Prior to 1973 computing on campus had been administered by a small unit of academics. This unit was led for a number of years by Dr David Swain and then Dr John Turner and Chris Galbrath. This unit administered access and research on the IBM 1130. The old IBM 1130 and many other historical artifacts of the early days can still be found today powerless in the hallways of G basement.
The development of computing at Waikato was up to this point lacking direction. It was decided that to establish a computing frontier there would have to be an appointment to manage computing within the campus and to launch the Department of Computer Science in taught courses also.
Before his appointment started D.L. Smith had arranged interviews and appointed another teaching member, A.J. Paine, to join him on his arrival. Later in November D.L. Smith took up the position which would mark the foundation of the Department of Computer Science and the Computer Services division at The University of Waikato.
The initial home for Computer Science and Computer Services was the temporary building TB1 (now known as Kopuroa).
Shortly after the start of 1974 teaching, the two original staff were joined by two further colleagues - S. Petraska from Wellington, and Mark Apperley, a researcher and computing engineer from Imperial College, University of London. The Burroughs deal was quickly becoming a nightmare. The contracts were still unsigned as Waikato would not accept the link in its current state. The plan had shown four terminals connected to a DC1200 unit and this would be linked to Auckland via a modem connection. However, the terminals never worked as specified and so were reconfigured. Waikato was presented with a modem link and DC1200 but this would only operate a card punch/reader and line-printer. Auckland University was still quite disorganised in the computing field and still had no formally organised Computer Science Department. Thus Waikato was getting very little service from the Auckland site and the services at the Waikato end fell short of expectations by a mile or two.
The international reputation of the Burroughs company was on the line as Waikato would not sign for the Burroughs machine. Ministerial pressure was being applied and although very dissatisfied Waikato University allowed the University Grants Commission to sign the deal closing it. This still allowed Waikato to be seen making it public that it had never accepted the state of the machine.
The DC1200 was a bottleneck from day one. Enrolments crept towards 800 students. Two key punch operators working full time were getting snowed under. COBOL programs took 3-4 days to get punched and verified before being sent up the line to Auckland to be compiled and run. Then there was the 1-2 day delay before the results were received. The error rate was high and the chances were that even though the programs were punched twice to check the input - they would invariably come back with compiler errors and weeks might pass before a single program would successfully compile and run.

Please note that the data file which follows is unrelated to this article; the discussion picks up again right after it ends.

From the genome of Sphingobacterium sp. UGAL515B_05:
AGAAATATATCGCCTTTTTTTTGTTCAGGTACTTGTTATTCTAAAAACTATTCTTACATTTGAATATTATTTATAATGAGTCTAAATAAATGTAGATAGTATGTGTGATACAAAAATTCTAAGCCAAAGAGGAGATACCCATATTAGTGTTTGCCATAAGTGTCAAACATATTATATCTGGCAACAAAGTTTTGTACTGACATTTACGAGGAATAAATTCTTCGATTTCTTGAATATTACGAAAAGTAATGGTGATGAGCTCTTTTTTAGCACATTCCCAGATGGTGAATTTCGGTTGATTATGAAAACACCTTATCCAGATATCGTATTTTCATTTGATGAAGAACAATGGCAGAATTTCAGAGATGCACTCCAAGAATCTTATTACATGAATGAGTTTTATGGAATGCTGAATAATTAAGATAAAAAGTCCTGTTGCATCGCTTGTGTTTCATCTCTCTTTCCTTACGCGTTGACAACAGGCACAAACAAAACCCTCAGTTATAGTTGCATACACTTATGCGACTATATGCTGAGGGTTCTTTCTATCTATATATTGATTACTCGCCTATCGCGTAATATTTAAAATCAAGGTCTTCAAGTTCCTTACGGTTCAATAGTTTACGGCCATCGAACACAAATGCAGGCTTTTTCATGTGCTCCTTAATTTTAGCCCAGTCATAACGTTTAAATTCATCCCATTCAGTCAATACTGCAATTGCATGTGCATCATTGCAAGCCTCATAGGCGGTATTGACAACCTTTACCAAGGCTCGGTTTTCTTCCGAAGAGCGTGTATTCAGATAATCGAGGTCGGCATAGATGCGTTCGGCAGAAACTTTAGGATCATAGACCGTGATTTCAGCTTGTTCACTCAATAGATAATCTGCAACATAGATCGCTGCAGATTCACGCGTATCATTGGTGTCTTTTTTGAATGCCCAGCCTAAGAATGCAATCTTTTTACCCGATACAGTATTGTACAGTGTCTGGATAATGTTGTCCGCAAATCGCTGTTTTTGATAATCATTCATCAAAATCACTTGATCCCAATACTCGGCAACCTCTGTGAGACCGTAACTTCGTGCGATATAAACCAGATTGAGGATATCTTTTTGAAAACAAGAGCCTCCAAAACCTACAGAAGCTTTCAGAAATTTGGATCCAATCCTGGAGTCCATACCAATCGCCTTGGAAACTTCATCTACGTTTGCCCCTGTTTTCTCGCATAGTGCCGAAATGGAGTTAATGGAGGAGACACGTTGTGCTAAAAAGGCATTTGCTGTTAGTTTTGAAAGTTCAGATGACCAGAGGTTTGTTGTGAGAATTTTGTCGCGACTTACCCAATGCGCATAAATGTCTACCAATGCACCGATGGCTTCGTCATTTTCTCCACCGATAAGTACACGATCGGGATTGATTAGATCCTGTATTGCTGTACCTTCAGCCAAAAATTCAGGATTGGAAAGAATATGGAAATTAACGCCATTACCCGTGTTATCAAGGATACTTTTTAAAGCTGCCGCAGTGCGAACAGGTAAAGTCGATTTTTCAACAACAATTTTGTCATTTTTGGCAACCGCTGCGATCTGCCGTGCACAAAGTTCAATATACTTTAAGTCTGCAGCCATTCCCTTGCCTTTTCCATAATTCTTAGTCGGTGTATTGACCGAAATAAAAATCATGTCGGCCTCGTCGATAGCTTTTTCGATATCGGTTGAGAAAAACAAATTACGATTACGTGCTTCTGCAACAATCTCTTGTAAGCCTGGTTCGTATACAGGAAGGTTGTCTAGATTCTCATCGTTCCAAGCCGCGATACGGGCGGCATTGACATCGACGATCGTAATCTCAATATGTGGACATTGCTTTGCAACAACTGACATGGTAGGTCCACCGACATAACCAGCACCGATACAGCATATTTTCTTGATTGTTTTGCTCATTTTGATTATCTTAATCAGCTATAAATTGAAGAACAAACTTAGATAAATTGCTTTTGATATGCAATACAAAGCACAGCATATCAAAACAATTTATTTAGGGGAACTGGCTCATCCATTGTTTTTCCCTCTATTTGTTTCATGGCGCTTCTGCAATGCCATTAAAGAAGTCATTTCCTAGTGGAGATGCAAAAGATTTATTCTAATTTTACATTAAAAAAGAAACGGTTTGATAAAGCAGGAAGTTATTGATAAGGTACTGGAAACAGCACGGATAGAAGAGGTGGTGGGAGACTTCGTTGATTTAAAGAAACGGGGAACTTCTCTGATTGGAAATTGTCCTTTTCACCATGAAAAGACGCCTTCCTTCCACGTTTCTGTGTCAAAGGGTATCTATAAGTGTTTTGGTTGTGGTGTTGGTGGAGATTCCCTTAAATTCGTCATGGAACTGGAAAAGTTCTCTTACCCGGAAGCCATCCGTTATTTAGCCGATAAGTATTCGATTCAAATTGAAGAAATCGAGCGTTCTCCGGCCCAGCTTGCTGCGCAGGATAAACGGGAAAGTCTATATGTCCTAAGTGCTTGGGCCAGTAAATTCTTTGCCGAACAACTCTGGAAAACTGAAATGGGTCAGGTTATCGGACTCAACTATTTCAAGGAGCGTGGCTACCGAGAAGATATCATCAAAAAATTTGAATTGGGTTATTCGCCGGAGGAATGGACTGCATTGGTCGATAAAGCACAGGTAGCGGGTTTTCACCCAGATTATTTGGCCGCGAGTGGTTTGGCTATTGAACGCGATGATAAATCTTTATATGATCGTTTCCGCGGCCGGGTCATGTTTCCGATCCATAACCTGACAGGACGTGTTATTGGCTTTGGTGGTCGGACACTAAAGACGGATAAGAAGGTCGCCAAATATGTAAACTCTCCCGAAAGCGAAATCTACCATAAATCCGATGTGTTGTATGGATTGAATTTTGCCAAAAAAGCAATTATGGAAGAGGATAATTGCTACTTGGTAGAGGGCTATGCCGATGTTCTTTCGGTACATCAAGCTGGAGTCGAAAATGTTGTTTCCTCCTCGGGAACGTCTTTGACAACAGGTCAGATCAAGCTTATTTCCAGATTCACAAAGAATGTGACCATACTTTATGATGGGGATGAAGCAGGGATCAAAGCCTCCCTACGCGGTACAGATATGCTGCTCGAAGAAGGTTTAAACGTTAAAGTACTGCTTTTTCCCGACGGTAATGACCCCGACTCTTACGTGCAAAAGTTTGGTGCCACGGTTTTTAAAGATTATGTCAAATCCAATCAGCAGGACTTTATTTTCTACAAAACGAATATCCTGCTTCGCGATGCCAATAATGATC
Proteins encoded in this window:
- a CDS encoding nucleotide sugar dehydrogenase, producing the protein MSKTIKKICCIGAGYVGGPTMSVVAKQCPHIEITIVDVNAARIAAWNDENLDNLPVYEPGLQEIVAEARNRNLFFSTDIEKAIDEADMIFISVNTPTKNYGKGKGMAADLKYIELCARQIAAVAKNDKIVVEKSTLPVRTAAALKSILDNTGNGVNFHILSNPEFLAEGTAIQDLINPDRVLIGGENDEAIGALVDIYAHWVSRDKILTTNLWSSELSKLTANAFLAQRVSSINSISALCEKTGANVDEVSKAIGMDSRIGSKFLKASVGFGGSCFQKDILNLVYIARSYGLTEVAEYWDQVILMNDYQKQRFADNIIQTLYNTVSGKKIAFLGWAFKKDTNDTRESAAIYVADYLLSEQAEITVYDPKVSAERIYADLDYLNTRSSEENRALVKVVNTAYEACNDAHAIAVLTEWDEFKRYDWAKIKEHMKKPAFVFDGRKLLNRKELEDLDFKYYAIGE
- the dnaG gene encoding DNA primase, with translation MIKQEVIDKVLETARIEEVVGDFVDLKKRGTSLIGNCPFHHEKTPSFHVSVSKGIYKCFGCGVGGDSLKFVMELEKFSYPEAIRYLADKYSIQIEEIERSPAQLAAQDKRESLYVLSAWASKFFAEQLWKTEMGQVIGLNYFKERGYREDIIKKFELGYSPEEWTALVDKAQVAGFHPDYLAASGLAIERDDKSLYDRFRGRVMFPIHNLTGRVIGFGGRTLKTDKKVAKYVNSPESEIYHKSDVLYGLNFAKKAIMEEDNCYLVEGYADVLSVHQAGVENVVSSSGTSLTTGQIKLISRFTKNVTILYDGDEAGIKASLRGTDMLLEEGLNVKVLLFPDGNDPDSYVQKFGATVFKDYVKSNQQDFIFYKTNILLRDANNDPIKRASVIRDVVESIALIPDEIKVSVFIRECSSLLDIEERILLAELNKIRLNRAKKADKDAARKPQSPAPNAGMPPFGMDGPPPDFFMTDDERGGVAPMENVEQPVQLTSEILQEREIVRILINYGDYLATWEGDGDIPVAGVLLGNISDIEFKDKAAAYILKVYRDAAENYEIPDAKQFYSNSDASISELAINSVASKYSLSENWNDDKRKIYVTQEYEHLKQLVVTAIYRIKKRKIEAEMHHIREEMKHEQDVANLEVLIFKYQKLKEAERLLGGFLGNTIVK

Under poor computing conditions the Computer Science Department fought to make another computer deal. Due to the stand Waikato had made on the Burroughs deal it was unlikely that the Education Ministry would look favourably on requests for funding, so in 1976 a small deal was contemplated and lawyers sought to approve the next purchase. Waikato Computer Science would buy a brand new PDP 1170 at a cost of $548,000. It would of course do this with absolutely no ability to pay the bill. At 11:00 the Computer Science Department brought the PDP, and then at 11:01 it was sold for exactly the same amount to a merchant bank. At 11:02 it was then signed back to the University on a rent-to-buy contract. Thus had the Ministry been cheated - or that’s how the papers saw it - and they were furious. The University had bought the computer, thus avoiding sales tax; sold it, thus being able to pay the company it brought it from; and established a low cost mechanism to hold and run a new PDP.
Although disliked by some members of staff, more possibly for the fact that they had not been consulted, the PDP 1170 was a marvel. It had a superior timesharing mechanism which did not favour the number-crunchers. This made it ideal for a large user-based environment like the University. Of course there were those that felt the machine was lacking in many areas compared to other timesharing systems, but these were usually number-crunchers.
The Computer Science Department at Waikato was now very attractive. Not only was this the first educational institution in New Zealand to have such an advanced machine, it was amongst the first timesharing system in the whole of New Zealand. The system was finished off with the addition of some research funds to buy the Tektronics terminals and printer.